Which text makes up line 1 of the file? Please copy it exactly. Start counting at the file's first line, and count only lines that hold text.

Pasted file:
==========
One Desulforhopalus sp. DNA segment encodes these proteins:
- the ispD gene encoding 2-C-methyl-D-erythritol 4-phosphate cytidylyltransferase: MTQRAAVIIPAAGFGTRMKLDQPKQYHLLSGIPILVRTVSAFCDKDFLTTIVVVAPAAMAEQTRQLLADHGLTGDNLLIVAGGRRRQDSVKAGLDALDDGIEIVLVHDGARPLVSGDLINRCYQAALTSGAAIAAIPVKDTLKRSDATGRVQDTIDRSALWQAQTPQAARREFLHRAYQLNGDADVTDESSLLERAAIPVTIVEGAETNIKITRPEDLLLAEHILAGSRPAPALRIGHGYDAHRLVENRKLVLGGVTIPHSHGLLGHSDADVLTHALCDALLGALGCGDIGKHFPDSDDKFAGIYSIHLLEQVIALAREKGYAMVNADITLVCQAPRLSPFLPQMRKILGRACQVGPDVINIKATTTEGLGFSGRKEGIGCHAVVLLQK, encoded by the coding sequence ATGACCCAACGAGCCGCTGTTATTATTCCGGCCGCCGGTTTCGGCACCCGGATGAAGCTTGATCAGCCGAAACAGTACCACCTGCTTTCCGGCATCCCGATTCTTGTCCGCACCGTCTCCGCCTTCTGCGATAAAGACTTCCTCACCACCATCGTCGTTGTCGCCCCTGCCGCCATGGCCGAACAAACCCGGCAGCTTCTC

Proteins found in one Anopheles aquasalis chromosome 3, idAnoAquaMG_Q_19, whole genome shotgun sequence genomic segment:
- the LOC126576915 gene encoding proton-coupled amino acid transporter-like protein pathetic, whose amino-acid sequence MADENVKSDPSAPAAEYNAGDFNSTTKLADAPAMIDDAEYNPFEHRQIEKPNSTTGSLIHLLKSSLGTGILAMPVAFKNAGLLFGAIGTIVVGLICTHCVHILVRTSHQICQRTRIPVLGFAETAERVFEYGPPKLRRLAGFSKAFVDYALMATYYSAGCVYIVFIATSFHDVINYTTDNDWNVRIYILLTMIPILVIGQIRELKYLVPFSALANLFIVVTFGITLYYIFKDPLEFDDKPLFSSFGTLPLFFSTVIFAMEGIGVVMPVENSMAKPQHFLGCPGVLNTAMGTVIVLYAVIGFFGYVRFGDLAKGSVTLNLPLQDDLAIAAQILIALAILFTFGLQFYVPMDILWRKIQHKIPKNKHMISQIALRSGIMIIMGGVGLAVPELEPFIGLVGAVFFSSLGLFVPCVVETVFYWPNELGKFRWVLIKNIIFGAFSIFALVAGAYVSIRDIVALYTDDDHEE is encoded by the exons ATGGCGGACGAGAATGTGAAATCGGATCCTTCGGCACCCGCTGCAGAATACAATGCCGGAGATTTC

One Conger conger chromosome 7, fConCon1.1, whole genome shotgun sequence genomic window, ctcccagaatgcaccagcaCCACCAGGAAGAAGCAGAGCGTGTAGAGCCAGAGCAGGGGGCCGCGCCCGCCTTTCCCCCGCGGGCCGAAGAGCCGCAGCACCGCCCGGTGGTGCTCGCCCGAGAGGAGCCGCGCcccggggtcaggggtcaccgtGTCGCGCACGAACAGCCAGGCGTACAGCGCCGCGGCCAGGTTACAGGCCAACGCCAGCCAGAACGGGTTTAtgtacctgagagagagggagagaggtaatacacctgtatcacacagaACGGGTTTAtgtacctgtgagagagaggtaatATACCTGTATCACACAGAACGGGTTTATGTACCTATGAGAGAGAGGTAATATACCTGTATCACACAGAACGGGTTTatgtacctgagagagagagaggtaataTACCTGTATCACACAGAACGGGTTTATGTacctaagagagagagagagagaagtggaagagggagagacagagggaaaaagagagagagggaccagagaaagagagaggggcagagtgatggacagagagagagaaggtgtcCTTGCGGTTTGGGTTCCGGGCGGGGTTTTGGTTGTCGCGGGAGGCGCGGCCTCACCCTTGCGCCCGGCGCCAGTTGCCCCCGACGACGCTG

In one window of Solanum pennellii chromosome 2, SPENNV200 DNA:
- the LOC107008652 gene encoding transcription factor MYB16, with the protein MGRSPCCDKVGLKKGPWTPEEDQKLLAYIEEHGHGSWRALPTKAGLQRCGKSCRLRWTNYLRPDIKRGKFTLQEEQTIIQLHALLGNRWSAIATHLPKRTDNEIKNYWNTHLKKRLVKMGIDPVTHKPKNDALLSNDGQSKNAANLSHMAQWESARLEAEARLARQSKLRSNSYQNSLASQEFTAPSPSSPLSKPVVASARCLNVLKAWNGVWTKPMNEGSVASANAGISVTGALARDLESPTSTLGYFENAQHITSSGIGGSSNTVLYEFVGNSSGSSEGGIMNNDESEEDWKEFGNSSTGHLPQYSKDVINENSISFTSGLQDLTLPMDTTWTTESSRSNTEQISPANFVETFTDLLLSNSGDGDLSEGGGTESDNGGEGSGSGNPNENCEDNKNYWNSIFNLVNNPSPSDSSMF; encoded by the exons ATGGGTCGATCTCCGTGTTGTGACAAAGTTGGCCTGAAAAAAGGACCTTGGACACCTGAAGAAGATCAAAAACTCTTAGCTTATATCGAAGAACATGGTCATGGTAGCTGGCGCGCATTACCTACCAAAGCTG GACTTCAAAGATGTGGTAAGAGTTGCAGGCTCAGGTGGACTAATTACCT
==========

One Desulforhopalus sp. DNA segment encodes these proteins: